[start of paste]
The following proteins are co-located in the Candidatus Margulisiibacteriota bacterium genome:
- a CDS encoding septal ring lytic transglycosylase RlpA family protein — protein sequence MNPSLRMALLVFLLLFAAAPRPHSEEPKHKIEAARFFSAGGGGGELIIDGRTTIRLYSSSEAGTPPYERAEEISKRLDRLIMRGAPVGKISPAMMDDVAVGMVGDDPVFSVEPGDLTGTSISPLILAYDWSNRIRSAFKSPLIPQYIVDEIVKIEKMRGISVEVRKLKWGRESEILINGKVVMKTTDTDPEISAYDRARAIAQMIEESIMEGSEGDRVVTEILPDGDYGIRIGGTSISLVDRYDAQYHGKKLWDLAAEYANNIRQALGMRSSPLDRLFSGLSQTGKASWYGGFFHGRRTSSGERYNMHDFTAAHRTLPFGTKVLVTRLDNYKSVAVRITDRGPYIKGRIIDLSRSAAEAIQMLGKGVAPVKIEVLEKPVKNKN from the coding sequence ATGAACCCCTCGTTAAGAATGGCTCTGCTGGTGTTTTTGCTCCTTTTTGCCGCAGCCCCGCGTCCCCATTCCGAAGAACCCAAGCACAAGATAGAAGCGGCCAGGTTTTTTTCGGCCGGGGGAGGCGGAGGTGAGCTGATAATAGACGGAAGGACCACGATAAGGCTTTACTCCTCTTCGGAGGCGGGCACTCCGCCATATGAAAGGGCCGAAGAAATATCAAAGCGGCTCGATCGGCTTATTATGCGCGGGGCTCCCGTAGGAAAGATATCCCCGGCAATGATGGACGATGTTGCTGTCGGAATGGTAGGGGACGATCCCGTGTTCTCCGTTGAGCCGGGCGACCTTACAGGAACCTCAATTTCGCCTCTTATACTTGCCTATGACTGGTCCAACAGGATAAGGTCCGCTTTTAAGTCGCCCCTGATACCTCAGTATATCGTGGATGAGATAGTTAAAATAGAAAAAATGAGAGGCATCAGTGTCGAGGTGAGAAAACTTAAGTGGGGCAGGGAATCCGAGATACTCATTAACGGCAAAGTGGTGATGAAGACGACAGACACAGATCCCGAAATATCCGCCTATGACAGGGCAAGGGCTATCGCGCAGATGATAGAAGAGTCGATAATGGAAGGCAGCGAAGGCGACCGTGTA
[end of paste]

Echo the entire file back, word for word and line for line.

The following proteins are co-located in the Candidatus Margulisiibacteriota bacterium genome:
- a CDS encoding septal ring lytic transglycosylase RlpA family protein — protein sequence MNPSLRMALLVFLLLFAAAPRPHSEEPKHKIEAARFFSAGGGGGELIIDGRTTIRLYSSSEAGTPPYERAEEISKRLDRLIMRGAPVGKISPAMMDDVAVGMVGDDPVFSVEPGDLTGTSISPLILAYDWSNRIRSAFKSPLIPQYIVDEIVKIEKMRGISVEVRKLKWGRESEILINGKVVMKTTDTDPEISAYDRARAIAQMIEESIMEGSEGDRVVTEILPDGDYGIRIGGTSISLVDRYDAQYHGKKLWDLAAEYANNIRQALGMRSSPLDRLFSGLSQTGKASWYGGFFHGRRTSSGERYNMHDFTAAHRTLPFGTKVLVTRLDNYKSVAVRITDRGPYIKGRIIDLSRSAAEAIQMLGKGVAPVKIEVLEKPVKNKN from the coding sequence ATGAACCCCTCGTTAAGAATGGCTCTGCTGGTGTTTTTGCTCCTTTTTGCCGCAGCCCCGCGTCCCCATTCCGAAGAACCCAAGCACAAGATAGAAGCGGCCAGGTTTTTTTCGGCCGGGGGAGGCGGAGGTGAGCTGATAATAGACGGAAGGACCACGATAAGGCTTTACTCCTCTTCGGAGGCGGGCACTCCGCCATATGAAAGGGCCGAAGAAATATCAAAGCGGCTCGATCGGCTTATTATGCGCGGGGCTCCCGTAGGAAAGATATCCCCGGCAATGATGGACGATGTTGCTGTCGGAATGGTAGGGGACGATCCCGTGTTCTCCGTTGAGCCGGGCGACCTTACAGGAACCTCAATTTCGCCTCTTATACTTGCCTATGACTGGTCCAACAGGATAAGGTCCGCTTTTAAGTCGCCCCTGATACCTCAGTATATCGTGGATGAGATAGTTAAAATAGAAAAAATGAGAGGCATCAGTGTCGAGGTGAGAAAACTTAAGTGGGGCAGGGAATCCGAGATACTCATTAACGGCAAAGTGGTGATGAAGACGACAGACACAGATCCCGAAATATCCGCCTATGACAGGGCAAGGGCTATCGCGCAGATGATAGAAGAGTCGATAATGGAAGGCAGCGAAGGCGACCGTGTA